So with trying to cleanup a 100 year old small pond 1/4-1/3 acre does anyone suggest using any of the muck reducer products or adding any good bacteria in the pond?
Planning on taking in some water samples to have tested but trying to forward think this project.
just installed aeration.
I've tried bacterial products designed for home aquariums and been underwhelmed by their performance. Been told the products for septic tanks are also of dubious effectiveness.
Good (long) thread about this topic here.
That is a good link by, Dr Luke. I agree with many of the posters, aeration is probably the best muck reducer. I previously owned an old cow pond that was literally quicksand. I spent an entire summer just pumping air and water into the muck and stirring it up like a dirty martini.
By fall I had cut the muck in half and had a backhoe dig out around the edge of the pond. The next summer I repeated the process and by fall, the pond was unrecognizable from what I started with.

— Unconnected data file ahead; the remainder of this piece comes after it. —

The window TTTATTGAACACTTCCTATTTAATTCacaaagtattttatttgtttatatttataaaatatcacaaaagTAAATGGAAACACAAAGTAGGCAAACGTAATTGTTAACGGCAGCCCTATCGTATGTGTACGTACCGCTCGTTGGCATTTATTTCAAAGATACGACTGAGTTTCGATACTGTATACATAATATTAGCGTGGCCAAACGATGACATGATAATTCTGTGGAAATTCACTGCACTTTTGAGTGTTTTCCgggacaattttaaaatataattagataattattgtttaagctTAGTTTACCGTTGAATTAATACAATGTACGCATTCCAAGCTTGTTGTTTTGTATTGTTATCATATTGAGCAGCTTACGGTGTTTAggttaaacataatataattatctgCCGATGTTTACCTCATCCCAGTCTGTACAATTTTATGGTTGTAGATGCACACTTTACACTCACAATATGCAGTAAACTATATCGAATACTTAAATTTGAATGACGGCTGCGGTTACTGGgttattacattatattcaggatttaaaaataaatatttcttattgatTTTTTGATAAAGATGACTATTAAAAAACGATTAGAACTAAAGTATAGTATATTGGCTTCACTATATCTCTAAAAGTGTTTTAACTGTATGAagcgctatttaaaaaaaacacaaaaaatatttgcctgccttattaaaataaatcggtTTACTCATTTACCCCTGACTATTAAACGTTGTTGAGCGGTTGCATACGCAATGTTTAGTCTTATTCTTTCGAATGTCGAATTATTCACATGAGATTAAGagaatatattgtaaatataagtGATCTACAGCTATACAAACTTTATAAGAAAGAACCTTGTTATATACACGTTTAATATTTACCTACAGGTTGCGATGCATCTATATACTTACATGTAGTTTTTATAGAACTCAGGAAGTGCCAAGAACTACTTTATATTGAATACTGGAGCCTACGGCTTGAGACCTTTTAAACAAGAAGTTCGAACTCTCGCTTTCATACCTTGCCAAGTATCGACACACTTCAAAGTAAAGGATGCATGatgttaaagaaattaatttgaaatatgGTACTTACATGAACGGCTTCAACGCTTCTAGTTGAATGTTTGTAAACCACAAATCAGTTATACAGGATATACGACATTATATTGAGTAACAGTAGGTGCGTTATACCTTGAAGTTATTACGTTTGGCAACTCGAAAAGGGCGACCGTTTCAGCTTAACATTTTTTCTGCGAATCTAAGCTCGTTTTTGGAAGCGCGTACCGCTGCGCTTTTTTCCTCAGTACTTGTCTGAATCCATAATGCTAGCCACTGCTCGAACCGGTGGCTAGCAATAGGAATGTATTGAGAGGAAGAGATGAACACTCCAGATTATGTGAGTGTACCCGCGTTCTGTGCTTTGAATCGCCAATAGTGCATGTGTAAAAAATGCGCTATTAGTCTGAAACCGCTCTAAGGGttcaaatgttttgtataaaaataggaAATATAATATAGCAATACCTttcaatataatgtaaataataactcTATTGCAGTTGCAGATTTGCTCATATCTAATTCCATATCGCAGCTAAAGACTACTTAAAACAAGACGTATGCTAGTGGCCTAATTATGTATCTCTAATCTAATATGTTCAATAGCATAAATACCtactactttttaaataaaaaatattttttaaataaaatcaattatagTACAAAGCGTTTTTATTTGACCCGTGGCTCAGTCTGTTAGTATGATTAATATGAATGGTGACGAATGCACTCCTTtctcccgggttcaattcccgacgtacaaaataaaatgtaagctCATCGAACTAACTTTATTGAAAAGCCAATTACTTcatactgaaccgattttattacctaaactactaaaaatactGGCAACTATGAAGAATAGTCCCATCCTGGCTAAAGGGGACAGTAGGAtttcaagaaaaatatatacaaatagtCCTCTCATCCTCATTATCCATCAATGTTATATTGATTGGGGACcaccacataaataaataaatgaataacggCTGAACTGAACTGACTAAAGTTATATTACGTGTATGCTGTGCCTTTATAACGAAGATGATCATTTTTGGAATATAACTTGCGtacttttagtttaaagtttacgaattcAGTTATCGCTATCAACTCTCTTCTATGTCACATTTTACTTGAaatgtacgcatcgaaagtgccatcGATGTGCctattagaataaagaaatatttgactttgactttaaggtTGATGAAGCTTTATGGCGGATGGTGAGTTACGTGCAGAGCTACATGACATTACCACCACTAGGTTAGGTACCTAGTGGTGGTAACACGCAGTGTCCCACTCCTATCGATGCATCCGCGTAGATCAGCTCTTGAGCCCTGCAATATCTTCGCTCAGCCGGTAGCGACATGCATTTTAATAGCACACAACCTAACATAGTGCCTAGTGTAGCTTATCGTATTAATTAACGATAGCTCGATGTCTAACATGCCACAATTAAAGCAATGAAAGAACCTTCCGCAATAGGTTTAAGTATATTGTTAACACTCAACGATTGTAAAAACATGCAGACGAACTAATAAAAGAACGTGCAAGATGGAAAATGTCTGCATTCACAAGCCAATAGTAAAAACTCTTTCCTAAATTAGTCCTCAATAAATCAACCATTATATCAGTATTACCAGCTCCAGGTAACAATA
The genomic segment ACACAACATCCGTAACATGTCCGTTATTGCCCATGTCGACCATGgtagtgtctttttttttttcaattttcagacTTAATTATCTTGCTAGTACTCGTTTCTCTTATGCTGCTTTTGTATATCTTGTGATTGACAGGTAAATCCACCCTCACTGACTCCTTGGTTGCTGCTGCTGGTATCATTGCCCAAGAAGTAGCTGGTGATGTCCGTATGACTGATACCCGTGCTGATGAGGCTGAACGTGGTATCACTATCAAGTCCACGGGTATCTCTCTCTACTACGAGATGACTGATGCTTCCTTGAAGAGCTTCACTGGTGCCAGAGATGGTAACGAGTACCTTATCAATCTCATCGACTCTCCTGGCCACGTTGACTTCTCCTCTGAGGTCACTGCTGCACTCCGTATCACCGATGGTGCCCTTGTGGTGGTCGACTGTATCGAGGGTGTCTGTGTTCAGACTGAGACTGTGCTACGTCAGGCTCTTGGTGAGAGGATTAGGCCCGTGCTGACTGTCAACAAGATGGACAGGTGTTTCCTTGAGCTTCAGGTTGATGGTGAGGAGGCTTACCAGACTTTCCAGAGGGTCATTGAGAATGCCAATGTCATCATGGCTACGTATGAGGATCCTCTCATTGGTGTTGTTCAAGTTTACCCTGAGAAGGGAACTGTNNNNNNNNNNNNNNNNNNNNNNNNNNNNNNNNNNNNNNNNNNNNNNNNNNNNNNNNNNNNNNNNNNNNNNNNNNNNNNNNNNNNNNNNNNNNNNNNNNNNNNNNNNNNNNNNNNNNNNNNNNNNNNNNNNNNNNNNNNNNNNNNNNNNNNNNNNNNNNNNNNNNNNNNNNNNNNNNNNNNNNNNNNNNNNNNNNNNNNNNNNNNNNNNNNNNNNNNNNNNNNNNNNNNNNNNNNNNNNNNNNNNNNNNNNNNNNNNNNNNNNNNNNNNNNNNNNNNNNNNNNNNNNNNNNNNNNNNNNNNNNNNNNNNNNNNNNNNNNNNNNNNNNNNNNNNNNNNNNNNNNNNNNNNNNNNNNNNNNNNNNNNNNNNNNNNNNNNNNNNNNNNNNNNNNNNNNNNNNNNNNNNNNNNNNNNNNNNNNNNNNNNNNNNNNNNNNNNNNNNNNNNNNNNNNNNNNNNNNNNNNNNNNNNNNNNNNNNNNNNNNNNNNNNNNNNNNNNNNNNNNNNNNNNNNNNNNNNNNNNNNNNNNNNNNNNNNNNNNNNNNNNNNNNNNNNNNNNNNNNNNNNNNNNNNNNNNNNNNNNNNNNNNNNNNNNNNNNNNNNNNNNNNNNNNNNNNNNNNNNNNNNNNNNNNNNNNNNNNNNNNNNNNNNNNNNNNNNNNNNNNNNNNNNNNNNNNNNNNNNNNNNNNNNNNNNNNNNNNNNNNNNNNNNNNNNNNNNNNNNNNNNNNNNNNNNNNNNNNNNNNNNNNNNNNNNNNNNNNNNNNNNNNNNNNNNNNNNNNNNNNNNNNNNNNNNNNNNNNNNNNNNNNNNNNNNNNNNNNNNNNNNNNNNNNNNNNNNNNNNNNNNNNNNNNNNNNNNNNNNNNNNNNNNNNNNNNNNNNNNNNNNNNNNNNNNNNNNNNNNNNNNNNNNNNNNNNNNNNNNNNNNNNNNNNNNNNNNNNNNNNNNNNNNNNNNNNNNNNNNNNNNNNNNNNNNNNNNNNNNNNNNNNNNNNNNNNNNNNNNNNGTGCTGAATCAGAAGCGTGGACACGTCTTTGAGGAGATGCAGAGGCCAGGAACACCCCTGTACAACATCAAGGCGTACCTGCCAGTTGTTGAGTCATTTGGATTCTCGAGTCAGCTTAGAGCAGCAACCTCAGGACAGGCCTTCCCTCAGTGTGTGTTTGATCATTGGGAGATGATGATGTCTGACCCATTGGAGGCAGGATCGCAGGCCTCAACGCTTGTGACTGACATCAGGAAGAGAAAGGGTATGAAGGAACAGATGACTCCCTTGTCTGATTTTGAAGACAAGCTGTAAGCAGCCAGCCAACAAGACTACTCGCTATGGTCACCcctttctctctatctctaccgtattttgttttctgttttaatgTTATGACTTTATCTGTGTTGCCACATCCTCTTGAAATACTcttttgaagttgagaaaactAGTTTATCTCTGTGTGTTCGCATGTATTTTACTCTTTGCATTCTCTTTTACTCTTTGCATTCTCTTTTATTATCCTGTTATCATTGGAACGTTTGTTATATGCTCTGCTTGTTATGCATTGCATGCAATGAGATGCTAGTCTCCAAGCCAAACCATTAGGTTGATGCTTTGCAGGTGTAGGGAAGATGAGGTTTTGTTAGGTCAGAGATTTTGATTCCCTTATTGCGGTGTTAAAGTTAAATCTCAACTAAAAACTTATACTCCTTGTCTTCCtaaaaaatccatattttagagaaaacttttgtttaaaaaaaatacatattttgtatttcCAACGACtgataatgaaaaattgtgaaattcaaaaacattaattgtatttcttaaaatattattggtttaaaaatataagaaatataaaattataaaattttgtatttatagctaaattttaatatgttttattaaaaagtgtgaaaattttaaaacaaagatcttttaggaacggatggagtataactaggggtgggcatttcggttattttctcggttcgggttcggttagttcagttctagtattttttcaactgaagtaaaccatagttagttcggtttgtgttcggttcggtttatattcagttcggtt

As the Bob Marley song goes, Stir it up....
I just started pumping surface water down into the muck all the way to the hard bottom. I then let it set for a day or two then dredge it out with a 3" trash pump it softens the lower layer of muck and makes it easier to suck up.
thanks for the thread link and the stir/pump ideas. We used a backhoe on it about 12 years ago but didn't want to press our luck creating a leak. Reached out as far as we could and took a bucket depth all the way around.
about killed myself hand digging/burying the air cable down the hill to the diffusers. extension cords from the cgfi at the house until I can run the power 200ft to the pole. almost done with that phase.
I started with 2-9" diffusers until I can see if I need a third because of my sallow depth. Bob and a guest on one of his shows suggested the air may not spread and drop like with deeper ponds (hence 3) so I'm keeping that in mind.
All in all it's a nice little pond already. perch hybrid, catfish, turtles, frogs and ducks. I have Bermuda almost all the way around now.
more concerned about not impacting the health of the pond trying to improve it.